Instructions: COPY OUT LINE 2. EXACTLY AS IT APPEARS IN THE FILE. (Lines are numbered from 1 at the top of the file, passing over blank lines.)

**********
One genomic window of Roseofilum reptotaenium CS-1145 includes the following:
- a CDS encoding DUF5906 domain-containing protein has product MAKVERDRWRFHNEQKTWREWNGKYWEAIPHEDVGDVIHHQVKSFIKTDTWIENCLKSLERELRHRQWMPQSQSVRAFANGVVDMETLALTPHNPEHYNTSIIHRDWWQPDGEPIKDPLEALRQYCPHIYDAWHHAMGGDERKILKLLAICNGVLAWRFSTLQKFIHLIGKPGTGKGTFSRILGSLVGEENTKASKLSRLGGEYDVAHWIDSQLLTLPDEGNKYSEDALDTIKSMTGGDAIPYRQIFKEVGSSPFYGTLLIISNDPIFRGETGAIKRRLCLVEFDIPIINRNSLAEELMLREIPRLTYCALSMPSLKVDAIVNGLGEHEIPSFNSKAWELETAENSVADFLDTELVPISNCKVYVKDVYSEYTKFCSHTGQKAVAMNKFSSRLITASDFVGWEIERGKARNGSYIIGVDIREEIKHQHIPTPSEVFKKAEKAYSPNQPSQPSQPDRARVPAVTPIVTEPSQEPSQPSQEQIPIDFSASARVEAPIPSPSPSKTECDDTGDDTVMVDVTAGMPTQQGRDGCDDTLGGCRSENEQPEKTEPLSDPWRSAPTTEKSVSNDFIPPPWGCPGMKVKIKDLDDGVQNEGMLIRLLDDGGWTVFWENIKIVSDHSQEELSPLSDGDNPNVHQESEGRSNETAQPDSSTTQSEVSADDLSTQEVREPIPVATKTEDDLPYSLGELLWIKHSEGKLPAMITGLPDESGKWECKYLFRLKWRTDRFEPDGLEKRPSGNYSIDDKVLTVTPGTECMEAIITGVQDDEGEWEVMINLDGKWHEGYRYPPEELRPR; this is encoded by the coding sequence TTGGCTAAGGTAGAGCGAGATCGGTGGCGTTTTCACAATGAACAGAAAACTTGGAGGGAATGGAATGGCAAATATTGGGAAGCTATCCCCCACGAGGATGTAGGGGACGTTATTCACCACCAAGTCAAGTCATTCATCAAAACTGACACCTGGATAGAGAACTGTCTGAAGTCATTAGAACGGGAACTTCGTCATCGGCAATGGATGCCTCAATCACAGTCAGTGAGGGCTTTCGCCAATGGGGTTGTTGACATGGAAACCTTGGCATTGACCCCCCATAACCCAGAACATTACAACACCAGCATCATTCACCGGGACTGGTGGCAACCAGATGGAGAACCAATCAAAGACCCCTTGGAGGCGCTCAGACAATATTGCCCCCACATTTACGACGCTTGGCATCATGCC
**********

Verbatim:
- a CDS encoding DUF5906 domain-containing protein has product MAKVERDRWRFHNEQKTWREWNGKYWEAIPHEDVGDVIHHQVKSFIKTDTWIENCLKSLERELRHRQWMPQSQSVRAFANGVVDMETLALTPHNPEHYNTSIIHRDWWQPDGEPIKDPLEALRQYCPHIYDAWHHAMGGDERKILKLLAICNGVLAWRFSTLQKFIHLIGKPGTGKGTFSRILGSLVGEENTKASKLSRLGGEYDVAHWIDSQLLTLPDEGNKYSEDALDTIKSMTGGDAIPYRQIFKEVGSSPFYGTLLIISNDPIFRGETGAIKRRLCLVEFDIPIINRNSLAEELMLREIPRLTYCALSMPSLKVDAIVNGLGEHEIPSFNSKAWELETAENSVADFLDTELVPISNCKVYVKDVYSEYTKFCSHTGQKAVAMNKFSSRLITASDFVGWEIERGKARNGSYIIGVDIREEIKHQHIPTPSEVFKKAEKAYSPNQPSQPSQPDRARVPAVTPIVTEPSQEPSQPSQEQIPIDFSASARVEAPIPSPSPSKTECDDTGDDTVMVDVTAGMPTQQGRDGCDDTLGGCRSENEQPEKTEPLSDPWRSAPTTEKSVSNDFIPPPWGCPGMKVKIKDLDDGVQNEGMLIRLLDDGGWTVFWENIKIVSDHSQEELSPLSDGDNPNVHQESEGRSNETAQPDSSTTQSEVSADDLSTQEVREPIPVATKTEDDLPYSLGELLWIKHSEGKLPAMITGLPDESGKWECKYLFRLKWRTDRFEPDGLEKRPSGNYSIDDKVLTVTPGTECMEAIITGVQDDEGEWEVMINLDGKWHEGYRYPPEELRPR; this is encoded by the coding sequence TTGGCTAAGGTAGAGCGAGATCGGTGGCGTTTTCACAATGAACAGAAAACTTGGAGGGAATGGAATGGCAAATATTGGGAAGCTATCCCCCACGAGGATGTAGGGGACGTTATTCACCACCAAGTCAAGTCATTCATCAAAACTGACACCTGGATAGAGAACTGTCTGAAGTCATTAGAACGGGAACTTCGTCATCGGCAATGGATGCCTCAATCACAGTCAGTGAGGGCTTTCGCCAATGGGGTTGTTGACATGGAAACCTTGGCATTGACCCCCCATAACCCAGAACATTACAACACCAGCATCATTCACCGGGACTGGTGGCAACCAGATGGAGAACCAATCAAAGACCCCTTGGAGGCGCTCAGACAATATTGCCCCCACATTTACGACGCTTGGCATCATGCC